This marks my final post on Gradifying, and so I’d like to thank all my co-authors – Sharday, Megan, Rachel, Amanda – for their input and support, as well as Colette Steer for her guidance with this position. I’m looking forward to seeing what you guys do next!
THEY ALL WENT TO AN ADVANCE POLLING STATION NEAR THEIR WORKPLACE AND VOTED.
We’re going to take a break from our regularly scheduled programming to talk about the 2014 Ontario Provincial Election. The election is currently scheduled for June 12, and stations will be open around the country at many different locations.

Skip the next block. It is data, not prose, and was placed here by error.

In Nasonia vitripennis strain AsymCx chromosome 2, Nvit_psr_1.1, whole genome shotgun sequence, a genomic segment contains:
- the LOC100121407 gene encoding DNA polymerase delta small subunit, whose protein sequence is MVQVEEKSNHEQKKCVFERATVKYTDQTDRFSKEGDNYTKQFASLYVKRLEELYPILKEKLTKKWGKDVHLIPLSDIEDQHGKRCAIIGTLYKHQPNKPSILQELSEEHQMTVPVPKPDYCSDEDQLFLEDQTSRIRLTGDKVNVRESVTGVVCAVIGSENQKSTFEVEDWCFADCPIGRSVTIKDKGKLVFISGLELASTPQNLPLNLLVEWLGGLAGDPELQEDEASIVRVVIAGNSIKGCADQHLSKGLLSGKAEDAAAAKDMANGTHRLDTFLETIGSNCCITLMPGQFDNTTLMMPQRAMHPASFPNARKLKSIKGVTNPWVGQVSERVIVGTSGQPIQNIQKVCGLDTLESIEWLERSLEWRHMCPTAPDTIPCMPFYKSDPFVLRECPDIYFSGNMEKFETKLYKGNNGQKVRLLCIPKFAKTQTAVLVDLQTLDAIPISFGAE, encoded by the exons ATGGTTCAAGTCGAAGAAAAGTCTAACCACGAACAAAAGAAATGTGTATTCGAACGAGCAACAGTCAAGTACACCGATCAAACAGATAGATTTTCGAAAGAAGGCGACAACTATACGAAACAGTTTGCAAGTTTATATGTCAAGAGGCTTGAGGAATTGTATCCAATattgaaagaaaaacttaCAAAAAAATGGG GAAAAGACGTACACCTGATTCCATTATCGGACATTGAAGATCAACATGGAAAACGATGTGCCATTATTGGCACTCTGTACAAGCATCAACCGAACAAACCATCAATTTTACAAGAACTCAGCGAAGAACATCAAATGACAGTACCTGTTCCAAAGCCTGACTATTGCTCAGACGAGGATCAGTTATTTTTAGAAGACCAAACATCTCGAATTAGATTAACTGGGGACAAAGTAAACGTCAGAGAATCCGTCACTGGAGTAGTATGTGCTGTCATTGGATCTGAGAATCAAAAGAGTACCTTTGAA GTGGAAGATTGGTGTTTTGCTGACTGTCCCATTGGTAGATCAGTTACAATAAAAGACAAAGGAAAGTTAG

But why wait?
Right now, you can go to the JDUC and vote. Easy as that. Show up with a photo ID with your current address in Kingston. Or, if you’re like me and don’t have your current address on your drivers licence, show up with your existing ID (such as a drivers licence), and something else that proves that you live in Kingston. I used my Telus phone bill, but I’m sure you can use other things. You’ll have to fill out some paperwork, but that’s straightforward and the clerks are more than happy to help you. It’ll take you the same time you’d spend waiting in line at Tim’s during exam season.
QUEEN’S UNIVERSITY – ALMA MATER SOCIETY
Location: LOWER CEILIDH LOUNGE
Address: 99 UNIVERSITY AVE, KINGSTON, ON K7L 3N6.
Access for people with disabilities: Please contact the Returning Office below for information on the accessibility of this location.
Days and Hours of Operation: 1/6, 2/6, 3/6, 4/6, 5/6, 6/6/2014. 10 AM to 8 PM.